Facebook Patent Reveals Plan To Spy On Users With Computer And Phone Cameras For "Emotion Detection"

Tuesday, 31 July 2018 - 11:10AM
Military Tech
Tuesday, 31 July 2018 - 11:10AM
Facebook Patent Reveals Plan To Spy On Users With Computer And Phone Cameras For "Emotion Detection"
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Image Credit: Pixabay composite
A patent application filed by Facebook in 2015 reveals some of the spycraft behind the company's ongoing quest to mine user data and leverage it for profit. This particular technology, however, isn't just about monitoring what you click or like as you create a treasure trove of data for the company to gleefully do what they please with.

Instead, it eliminates the need for any conscious action at all on the part of the user by using emotional recognition technology to interpret facial and physical expressions of mood, affect, and emotional reaction and deliver "content" – the media industry's catch-all phrase for everything from banal advertisements for dog food and diapers to propaganda efforts launched by Russian Intelligence Services on American social media platforms in an effort to destabilize the country – calibrated for each of those emotions.

How could Facebook possibly see you? Easy: your phone or computer's camera. That electrical tape has to come off eventually.

The patent application, titled "Techniques for emotion detection and content delivery," begins with a faulty syllogism that illustrates the simplicity of thought reigning at Facebook. "Users of computing devices spend increasing amounts of time browsing streams of posts on social networks, news articles, video, audio, or other digital content," goes Facebook's reasoning. "The amount of information available to users is also increasing. Thus, a need exists for delivering content [to] a user that may be of current interest to them" and that a "user's interests may be determined based upon their current emotional state."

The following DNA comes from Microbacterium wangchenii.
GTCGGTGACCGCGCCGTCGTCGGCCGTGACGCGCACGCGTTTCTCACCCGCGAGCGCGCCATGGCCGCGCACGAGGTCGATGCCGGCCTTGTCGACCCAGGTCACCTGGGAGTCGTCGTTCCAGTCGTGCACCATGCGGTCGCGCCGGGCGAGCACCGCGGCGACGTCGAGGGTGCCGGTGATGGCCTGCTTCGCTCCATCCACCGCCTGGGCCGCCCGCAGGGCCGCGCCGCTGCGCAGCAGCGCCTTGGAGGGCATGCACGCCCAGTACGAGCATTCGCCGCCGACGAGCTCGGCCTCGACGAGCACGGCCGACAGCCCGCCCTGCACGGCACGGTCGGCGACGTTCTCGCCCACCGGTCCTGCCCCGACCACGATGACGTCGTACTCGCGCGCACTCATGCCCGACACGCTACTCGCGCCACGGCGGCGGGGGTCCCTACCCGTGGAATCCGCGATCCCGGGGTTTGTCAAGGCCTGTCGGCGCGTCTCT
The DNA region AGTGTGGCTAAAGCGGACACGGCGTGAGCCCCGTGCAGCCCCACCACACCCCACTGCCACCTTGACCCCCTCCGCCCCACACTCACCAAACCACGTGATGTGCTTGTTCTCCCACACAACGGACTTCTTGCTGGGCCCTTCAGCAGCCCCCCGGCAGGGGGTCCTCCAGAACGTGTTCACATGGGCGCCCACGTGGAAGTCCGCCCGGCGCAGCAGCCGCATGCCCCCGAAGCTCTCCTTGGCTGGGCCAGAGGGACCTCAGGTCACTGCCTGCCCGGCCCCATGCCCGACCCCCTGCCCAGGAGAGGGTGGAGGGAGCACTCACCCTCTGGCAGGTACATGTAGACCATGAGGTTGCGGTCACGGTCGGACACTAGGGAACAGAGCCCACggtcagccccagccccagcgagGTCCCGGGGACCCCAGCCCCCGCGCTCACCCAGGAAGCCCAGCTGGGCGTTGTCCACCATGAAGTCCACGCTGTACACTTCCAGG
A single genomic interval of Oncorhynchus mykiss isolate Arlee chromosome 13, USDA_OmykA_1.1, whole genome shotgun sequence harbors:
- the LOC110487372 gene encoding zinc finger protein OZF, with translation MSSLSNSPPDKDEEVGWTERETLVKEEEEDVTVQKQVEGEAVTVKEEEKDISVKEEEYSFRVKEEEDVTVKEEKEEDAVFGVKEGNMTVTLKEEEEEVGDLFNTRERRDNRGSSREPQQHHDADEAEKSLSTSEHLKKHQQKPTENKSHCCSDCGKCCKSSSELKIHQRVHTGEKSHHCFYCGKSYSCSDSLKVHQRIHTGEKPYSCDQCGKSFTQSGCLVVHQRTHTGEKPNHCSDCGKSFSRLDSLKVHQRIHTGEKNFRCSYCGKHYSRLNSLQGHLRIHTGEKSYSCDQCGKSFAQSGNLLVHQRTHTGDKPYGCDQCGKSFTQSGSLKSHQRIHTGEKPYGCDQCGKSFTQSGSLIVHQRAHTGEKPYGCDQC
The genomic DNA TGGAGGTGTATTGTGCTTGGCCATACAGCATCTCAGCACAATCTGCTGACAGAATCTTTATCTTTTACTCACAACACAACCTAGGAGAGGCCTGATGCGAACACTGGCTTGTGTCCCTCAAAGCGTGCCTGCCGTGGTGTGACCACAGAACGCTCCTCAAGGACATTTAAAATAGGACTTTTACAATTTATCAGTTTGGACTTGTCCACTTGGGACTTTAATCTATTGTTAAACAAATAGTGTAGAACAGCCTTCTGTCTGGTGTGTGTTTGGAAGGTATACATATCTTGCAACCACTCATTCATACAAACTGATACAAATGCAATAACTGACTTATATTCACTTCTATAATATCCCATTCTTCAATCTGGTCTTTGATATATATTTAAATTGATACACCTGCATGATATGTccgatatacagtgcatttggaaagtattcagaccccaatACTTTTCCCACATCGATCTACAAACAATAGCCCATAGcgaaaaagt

Before we explore the patent, let's examine the problems with what amounts to Facebook's statement of purpose for implementing this technology.

The first is that Facebook conflates content with information: with something intangible that nevertheless has perceived implicit value and utility. The second problem is that Facebook identifies a spurious need that is entirely self-serving: the delivery of additional content to users. This justification of surveillance as a consumer service is absolute bullshit and completely incompatible with American values of freedom.

Facebook's presentation of content is entirely innocuous, of course, blithely stating that it "may include, but is not limited to, social networking posts, photos, videos, audio, games, advertisements, or applications made available online or through an application store on a device." The application continues its justification, stating that "using information associating emotions with content, a content delivery system may deliver more content associated with happy emotions than sad emotions, for example." 

The application goes on to note that "Computing devices such as laptops, mobile phones, and tablets increasingly include at least one, and often more than one, imaging component, such as a digital camera. Some devices may include a front-facing camera that is positioned on the same side of the device as a display. Thus, during normal operation, a user may be looking towards the imaging component. However, current content delivery systems typically do not utilize passive imaging information. Thus, a need exists for a content delivery solution that takes advantage of available passive imaging data to provide content to a user with improved relevancy. (emphasis ours)"